JAY: Now, there’s—well, I take your point that this is clearly Obama. And he says it in his speech. The quote is: we’re going to remain an “indispensable nation in world affairs”. He says, I’ll “keep it that way”. And we know what that’s code for. On the other hand, if you look at the alternative here, I mean, I don’t know if you can get a President Newt Gingrich who wants to appoint John Bolton as his secretary of state. I mean, you have sort of a neoliberal imperialism versus sociopaths over here.

FORD: Right. When you appoint John Bolton, that means you have abolished diplomacy, and I think maybe that’s the idea he has. The “indispensable nation”—what a phrase, what a term. If any other country had the arrogance to proclaim themselves indispensable, they would automatically be hated by 99.9 percent of Americans and most other people in the world. But Americans can say that casually, cavalierly, that they are indispensable. And, of course, if they’re the only indispensable country, that means that all the other countries in the world are dispensable. And people wonder why folks hate us.

JAY: So if you look at the Iran situation, Obama recently canceled war games with Israel, and some analysts took the position that this was a message to Israel that we’re really not going to support some preemptive attack on Iran by Netanyahu. We know there’s been big splits in Israel on this. Even former heads of the Israeli intelligence agencies have been saying Netanyahu’s reckless and might do something on his own. And then you look at the alternative, the Republicans, who clearly are closer to Netanyahu ideologically, politically, and on Iran. Would they not be much more likely to launch some kind of attack on Iran? So given what you’ve said about Obama, is there not some rationality there compared to the alternative here?

FORD: Well, you know, I’m not sure that this administration wants to attack Iran. This president is in an election year. He knows that a real military assault on Iran would have catastrophic economic consequences that would, in the end, probably redound to his detriment. But when you set these huge ocean liners of war policy in motion, it’s very, very difficult to turn them around. When you get the country all riled up about this existential threat to the United States, it’s difficult to call the attack off at the last moment, and especially when you have people like the Israelis who are pursuing their own agenda. Well, they can make it impossible for you to attempt to call off—well, to call off this operation that you really didn’t want to complete anyway. So the United States has created an extremely dangerous situation that I’m not sure it can control.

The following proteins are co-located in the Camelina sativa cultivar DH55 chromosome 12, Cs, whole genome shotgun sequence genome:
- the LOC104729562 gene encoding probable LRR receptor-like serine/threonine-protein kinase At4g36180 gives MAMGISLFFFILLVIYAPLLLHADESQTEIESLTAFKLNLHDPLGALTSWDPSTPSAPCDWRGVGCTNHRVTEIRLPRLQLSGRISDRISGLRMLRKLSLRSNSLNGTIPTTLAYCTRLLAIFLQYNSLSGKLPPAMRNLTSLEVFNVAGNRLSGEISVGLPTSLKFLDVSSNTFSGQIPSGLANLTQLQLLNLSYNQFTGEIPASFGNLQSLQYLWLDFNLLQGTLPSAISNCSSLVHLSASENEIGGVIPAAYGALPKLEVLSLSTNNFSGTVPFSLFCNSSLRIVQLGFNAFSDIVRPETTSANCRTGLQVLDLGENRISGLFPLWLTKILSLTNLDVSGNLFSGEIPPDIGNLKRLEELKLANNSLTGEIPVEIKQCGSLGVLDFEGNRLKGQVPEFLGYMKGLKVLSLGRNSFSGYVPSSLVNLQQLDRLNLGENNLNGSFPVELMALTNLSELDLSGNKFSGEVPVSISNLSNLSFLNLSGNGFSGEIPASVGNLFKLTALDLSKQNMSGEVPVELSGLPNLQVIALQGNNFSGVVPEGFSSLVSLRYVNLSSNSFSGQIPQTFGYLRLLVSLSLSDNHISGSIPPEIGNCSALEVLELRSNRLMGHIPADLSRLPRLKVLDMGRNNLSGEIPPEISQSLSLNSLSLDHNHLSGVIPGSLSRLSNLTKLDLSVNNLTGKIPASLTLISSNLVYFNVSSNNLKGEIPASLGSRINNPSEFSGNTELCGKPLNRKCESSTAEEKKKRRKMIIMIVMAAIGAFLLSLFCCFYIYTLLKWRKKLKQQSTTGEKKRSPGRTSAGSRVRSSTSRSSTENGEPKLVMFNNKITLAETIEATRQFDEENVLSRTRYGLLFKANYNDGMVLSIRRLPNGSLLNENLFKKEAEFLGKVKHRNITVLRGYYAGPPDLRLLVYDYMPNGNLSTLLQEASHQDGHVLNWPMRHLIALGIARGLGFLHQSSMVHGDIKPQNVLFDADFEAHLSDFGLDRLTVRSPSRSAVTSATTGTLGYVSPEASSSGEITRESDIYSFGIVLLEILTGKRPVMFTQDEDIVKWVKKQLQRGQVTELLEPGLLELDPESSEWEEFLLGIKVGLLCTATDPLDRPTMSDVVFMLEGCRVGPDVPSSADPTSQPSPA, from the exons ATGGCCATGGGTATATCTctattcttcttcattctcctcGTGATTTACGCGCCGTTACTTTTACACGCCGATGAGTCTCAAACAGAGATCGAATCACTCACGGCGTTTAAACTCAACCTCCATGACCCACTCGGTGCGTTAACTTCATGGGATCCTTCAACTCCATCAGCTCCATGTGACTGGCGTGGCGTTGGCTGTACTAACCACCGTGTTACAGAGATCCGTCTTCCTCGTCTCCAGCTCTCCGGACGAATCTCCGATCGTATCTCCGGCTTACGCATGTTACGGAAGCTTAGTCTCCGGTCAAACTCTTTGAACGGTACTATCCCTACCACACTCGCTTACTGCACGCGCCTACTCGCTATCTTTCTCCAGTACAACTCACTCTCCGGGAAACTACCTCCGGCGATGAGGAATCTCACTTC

JAY: I take that point. But what I’m saying is, you know, when people are deciding about what to do in this election—and I’m talking about people who want an independent political movement who don’t want to just have a movement that’s an appendage of the Democratic Party—when you look at this issue of Iran, there may be some actual difference here between what Obama—another four years of Obama might do on Iran and what a Republican regime would do in Iran.

FORD: Oh, I don’t really think so. I think that there may be very varying levels of competence here. That is, putting John Bolton in charge of foreign policy is a very stupid thing to do. I don’t think that they have differing goals, however. I think that Obama is probably one of the smartest politicians that’s ever been a president. Certainly he’s one of the slickest, and I suppose slick can pass for smart in some circumstances. But nobody’s slick enough or smart enough to beat the drums of war all night long and expect that they can declare peace in the morning at their leisure.

JAY: Thanks for joining us.

FORD: Thank you.

JAY: And thank you for joining us on The Real News Network.


DISCLAIMER: Please note that transcripts for The Real News Network are typed from a recording of the program. TRNN cannot guarantee their complete accuracy.

Creative Commons License

Republish our articles for free, online or in print, under a Creative Commons license.

Glen Ford is a distinguished radio-show host and commentator. In 1977, Ford co-launched, produced and hosted America's Black Forum, the first nationally syndicated Black news interview program on commercial television. In 1987, Ford launched Rap It Up, the first nationally syndicated Hip Hop music show, broadcast on 65 radio stations. Ford co-founded the Black Commentator in 2002 and in 2006 he launched the Black Agenda Report. Ford is also the author of The Big Lie: An Analysis of U.S. Media Coverage of the Grenada Invasion.